Friday, January 30, 2015

30 01 15

the thing about mass communication [internet] of ideas/culture/identities is that certain political undertones get lost. the most prominent example of this is probably the transformation of subculture between pre-2000s and now. historically subculture appropriates consumer culture:
Hebdige (1979) considers the important role played by style in subculture. He notes that the subculture plunders consumer culture, adopting certain commodities as its own, often to the extent that the commodity becomes shorthand for the group itself: the moped for mods, the safety pin or ripped clothes for punks. This plundering or 'appropriation' sees the subculture 'inflect' these commodities with its own meanings, often subverting the original meaning of the the commodity in mainstream culture. The teddy boys' adoption of the Savile Row gentleman's suit is one example of a style of dress 'inflected' with a rather different meaning from its original association as upper-class dress. On the body of the teddy boy, the 'zoot suit' became inflected with a menacing, working-class aggression. (Cosgrove 1989) 
The Fashioned Body, Joanne Entwistle (2000) 
it's kind of hard to have [political] subculture post-2000s in an era of mass consumerism because how easily aesthetic style is commodified/reproduced, although if you look at the term 'subculture' more loosely, it's anything that is subaltern from mass(?) culture, so it can really be anything [contemporary japanese subculture comes to mind, as using style as nonconformism to traditional values].

i guess the term that really comes to mind is 'dilution'. of course when an idea is circulated, unless you can properly explain what something is all about, the further away it gets from the source, the more diluted the end product will be. obviously all retailers have campaigns/marketing strategies for their collections and common examples of what they draw on are both subculture and whatever designers are doing at the moment [ie last season]. in both cases, it's still a process of watering down:
original motive of subculture/brand > adoption of stylistic elements of subculture/brand > advertising > consumer's take on garment/collection [taking a garment/collection as representative of identity]
it's easy to point fingers and say this is wrong or that is wrong, but i guess it depends on motive. as a student i'd like to think that in the future the people that come into contact with my idea would support the source of the idea rather than the diluted version however also as a student i understand money is limited. [OT: it's easier to become a collector of old designer clothes sometimes because of the sheer number of garments that exist within the world and the nature that the value of clothes depreciates over time - a yohji yamamoto dress from 1989 costs significantly less than one from a more recent season unless it's considered very 'rare' or iconic].
Fashion has become so beautifully confusing, beginning with the sudden dilution of stereotypes and uniforms, or uniforms in the sense of typification - for example, men in suits and coloured bicycle helmets, hippie drop-outs with techno sandals and iPods, gallerists that look like artists, that type of thing. We noticed that nowadays, young kids consciously seem to mix different styles, in a sort of mass individualism. At first sight it is difficult to distinguish whether these deliberately eclectic and worn-out outfits that make sure to avoid any overt reference to a favourite designer are the reflection of true personal style or rather of the taste of a brand such as Weekday, whom we came across recently when they invited us to collaborate. Of course, being the professionals that we are, we presume to be able to tell which outfits came straight off the rack. But we are wondering whether fashion still functions as a means of communication, or if it has been diluted to an extent that it really doesn’t matter anymore what you wear. In this context, we’ve been thinking for some time about a potential uniform for freelancers or even lateral thinkers.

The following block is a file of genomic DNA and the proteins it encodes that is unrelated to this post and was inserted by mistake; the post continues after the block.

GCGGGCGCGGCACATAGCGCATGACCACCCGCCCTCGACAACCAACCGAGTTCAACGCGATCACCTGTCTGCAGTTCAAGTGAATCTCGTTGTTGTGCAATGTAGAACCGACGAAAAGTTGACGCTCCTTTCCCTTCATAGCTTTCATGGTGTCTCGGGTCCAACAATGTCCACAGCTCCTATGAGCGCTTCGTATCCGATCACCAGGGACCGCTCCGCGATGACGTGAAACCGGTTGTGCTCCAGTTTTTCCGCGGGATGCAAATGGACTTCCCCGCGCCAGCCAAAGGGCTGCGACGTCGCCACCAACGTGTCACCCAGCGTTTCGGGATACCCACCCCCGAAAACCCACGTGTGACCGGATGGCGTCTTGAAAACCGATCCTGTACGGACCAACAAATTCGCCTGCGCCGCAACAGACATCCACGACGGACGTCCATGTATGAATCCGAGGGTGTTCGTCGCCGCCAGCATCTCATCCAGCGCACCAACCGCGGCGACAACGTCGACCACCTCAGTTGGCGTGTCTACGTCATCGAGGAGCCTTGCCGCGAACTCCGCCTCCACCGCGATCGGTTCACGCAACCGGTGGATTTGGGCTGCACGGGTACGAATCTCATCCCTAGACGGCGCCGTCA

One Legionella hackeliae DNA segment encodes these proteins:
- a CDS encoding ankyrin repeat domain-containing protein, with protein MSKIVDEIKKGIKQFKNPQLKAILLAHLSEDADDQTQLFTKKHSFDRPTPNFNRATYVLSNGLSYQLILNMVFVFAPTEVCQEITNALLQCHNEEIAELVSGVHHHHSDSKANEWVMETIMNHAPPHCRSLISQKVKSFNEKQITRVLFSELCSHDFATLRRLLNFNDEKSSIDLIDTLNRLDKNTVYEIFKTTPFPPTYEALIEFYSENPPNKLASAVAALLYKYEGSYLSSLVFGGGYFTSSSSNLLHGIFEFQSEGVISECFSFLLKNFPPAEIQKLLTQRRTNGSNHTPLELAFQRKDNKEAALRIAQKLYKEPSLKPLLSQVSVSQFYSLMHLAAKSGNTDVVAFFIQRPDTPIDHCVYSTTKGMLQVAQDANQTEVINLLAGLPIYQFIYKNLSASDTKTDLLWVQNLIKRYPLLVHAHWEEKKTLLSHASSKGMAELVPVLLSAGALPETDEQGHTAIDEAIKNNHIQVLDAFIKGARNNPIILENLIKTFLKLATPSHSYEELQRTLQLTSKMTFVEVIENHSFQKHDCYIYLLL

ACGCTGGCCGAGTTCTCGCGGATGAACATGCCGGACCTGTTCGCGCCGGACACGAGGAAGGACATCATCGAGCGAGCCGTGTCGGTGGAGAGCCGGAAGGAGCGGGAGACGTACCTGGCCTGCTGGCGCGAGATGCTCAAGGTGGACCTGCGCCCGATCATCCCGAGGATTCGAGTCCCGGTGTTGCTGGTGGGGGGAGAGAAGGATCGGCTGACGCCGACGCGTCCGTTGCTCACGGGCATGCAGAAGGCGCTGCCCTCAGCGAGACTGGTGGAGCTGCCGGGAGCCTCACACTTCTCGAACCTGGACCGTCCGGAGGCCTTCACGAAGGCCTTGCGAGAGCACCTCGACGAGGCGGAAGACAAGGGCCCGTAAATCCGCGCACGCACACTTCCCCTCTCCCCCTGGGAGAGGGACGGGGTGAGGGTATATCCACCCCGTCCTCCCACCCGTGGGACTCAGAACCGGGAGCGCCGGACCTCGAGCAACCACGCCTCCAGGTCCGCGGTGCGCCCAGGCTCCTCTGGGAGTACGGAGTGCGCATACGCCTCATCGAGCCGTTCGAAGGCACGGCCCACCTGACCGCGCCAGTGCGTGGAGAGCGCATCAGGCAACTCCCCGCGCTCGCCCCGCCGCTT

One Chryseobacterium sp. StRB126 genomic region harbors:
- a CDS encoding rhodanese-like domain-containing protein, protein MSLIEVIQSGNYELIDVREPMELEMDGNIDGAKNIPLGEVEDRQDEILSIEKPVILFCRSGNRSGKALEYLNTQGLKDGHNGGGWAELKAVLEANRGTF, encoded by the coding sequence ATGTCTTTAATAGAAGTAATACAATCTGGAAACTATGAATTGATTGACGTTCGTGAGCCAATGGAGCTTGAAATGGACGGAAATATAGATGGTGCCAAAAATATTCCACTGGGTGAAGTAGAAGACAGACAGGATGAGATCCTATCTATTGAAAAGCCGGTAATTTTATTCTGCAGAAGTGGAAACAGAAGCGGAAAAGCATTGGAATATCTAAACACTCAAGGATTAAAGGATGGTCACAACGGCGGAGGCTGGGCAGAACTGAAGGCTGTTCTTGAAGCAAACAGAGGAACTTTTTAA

Interview with BLESS by Adriano Sack, MONO. KULTUR #28 [my own bolding of text]
for those that do purchase designer goods i would argue that the majority have some kind of support towards the brand/designer's 'vision' and how it ties in with their own identity, even if it's a shallow understanding. otherwise buying a replica for pure stylistic value would suffice.

operating within a supposedly fixed system means that although you can change opinions about how to operate yourself/a business/anything by using the language of the system, it's incredibly hard to see a significant change happen. idealistically speaking, creating a whole new system would probably be best, but mindsets towards fashion and consumption would logically have to shift before anything beyond that can be changed


  1. Great post
    This has always interested me, especially how the mainstream repackages subculture. It's a strange cycle. So you have the most democratised item of clothing ever: the pair of jeans. Punks ripped them but then stores sold ripped jeans back to you. You could walk out with a bed head as a sign of rebellion and now you can pay £40 for a carefully cultivated bed head at the hair dressers. A weird cannibalism where yeah, I agree, political messages get diluted.
    Cool post


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